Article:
I was halfway through the second draft of my novel when one of the main characters reached back, beneath his jacket, and drew out a gun. My fingers froze over the keyboard. He was surrounded by armed men who had threatened to kill his brother and would be as quick to kill him; I hadn't planned such a rash move. You didn't just do that, I thought. But he had. I got up, went for a run, tried to decipher whether I'd just taken a wrong turn—and by the time I was back knew that he'd guided me, instead, toward what was right.
How did I know? First, I'd already sown the seeds: a background that made this moment inevitable, built a character who could do no differently. Second, when the crop came up it was already in its right row: working the gun into events before and after, I found that it simply fit, slotted straight into the plot.
You probably know Chekhov's old chestnut: If you're going to bring a gun into a story, you'd better fire it before the end. The master of the short form meant it as an admonition to make sure what's on the page is needed and used, but, since I'm drawn to longer forms and write toward a story already taking shape, I've inverted the advice: If you're going to fire a gun at the end, you'd better bring it in near the beginning. In other words, sow your seeds and plant your rows.
If Yarik drawing that pistol was going to mean more than simple action, I had to thread that gun through from start to finish. In the final draft of The Great Glass Sea, it's in the first scene, and many others throughout, and is central to the novel's climax. Because the gun has been built in earlier, the role it plays in that moment carries much more weight than just its metal.
It has become a symbol and symbols take on meaning through repeated use. My first mentor, a playwright, taught that every important object should appear at least once each act—his students would chart this in our own scripts, something I still do with my fiction—so that, by the end, meaning has accrued. But there's more to it than that. If a symbol isn't going to feel like it's there to be a symbol (and it shouldn't), then it needs to be necessary to the story, to arise naturally out of the plot. This means that it needs to do double duty. In the opening scene of The Great Glass Sea, two boys bring a pistol out onto a lake in the hope of hunting a mythic beast they believe killed their father. At that point it's just a pistol. Later, when their uncle uses the same gun to commit suicide, it takes on added meaning. By the time Yarik draws it from his pants waist halfway through the book, it's imbued with import. The symbol, developed over many pages, is meaningful, but the object is integral to the specific scene, organic to the moment because it's been planted before it's needed. Too often I see this mistake in students' work: an element introduced only as it's needed unmasks authorial intent, reveals itself as a device. I tell my students to introduce it before it's needed, plant it at the start, look for a place where that element would help another aspect of the story earlier on and set it there.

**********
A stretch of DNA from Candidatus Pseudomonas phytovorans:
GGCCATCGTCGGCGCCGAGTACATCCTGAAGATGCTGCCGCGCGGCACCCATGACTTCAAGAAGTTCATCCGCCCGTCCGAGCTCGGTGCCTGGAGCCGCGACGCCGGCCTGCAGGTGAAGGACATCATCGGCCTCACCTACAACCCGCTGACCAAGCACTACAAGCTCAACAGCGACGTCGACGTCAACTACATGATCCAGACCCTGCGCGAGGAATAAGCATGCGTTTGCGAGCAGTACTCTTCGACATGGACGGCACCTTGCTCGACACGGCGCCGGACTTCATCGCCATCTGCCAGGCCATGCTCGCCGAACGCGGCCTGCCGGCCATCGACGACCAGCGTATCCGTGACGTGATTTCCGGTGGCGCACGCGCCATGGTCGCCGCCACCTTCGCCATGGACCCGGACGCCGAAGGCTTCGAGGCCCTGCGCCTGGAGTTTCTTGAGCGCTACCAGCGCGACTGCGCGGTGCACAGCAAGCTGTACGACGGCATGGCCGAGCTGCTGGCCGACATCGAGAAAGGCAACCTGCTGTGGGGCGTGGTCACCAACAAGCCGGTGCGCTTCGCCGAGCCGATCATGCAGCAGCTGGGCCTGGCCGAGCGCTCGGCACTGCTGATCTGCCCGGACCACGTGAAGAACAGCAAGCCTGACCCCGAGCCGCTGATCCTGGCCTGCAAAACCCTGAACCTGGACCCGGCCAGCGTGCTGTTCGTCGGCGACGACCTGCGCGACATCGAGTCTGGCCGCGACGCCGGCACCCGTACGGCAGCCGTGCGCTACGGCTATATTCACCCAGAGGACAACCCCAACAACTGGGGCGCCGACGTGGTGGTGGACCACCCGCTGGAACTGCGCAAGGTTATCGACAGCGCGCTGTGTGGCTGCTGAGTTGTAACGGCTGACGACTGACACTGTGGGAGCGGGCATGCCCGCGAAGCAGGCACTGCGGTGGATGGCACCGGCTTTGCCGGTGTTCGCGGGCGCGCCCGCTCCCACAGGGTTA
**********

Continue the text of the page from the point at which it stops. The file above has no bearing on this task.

Straightforward enough, but it gets more complicated—and more vital—when, instead of objects, we're dealing with development of character. When a character does something (say, suddenly draws a gun out of his pants waist) that action must be supported by actions that have come before; the mentality that causes it needs to be developed before the action happens. Long before. If Yarik is drawing his gun because he feels responsibility for his brother's life, then I must make that felt before I need him to feel it. That way the action is immediately understood without my having to explain it after, or prep it right before. Allude to the emotional or intellectual reason for an action just before it happens and the reader will feel the author constructing the moment instead of experiencing the moment as real. For me, for this moment, that meant figuring out not only that Yarik felt a sense of responsibility for his brother, but also finding moments before this scene where that could be revealed. I had to sow the emotion in early so that by the time it reached a point where it would drive his action it had already taken root in the soil of the story.
After all, we are farmers, our stories are fields, each piece of them a single plant. They need deep roots and time to grow. So, at the end, when we walk out with our scythes and spades, or fire up the combine, the harvest will be ripe and rich. Even if it's bullets instead of berries, if the windbreak's whistling is smothered by a gunshot's boom.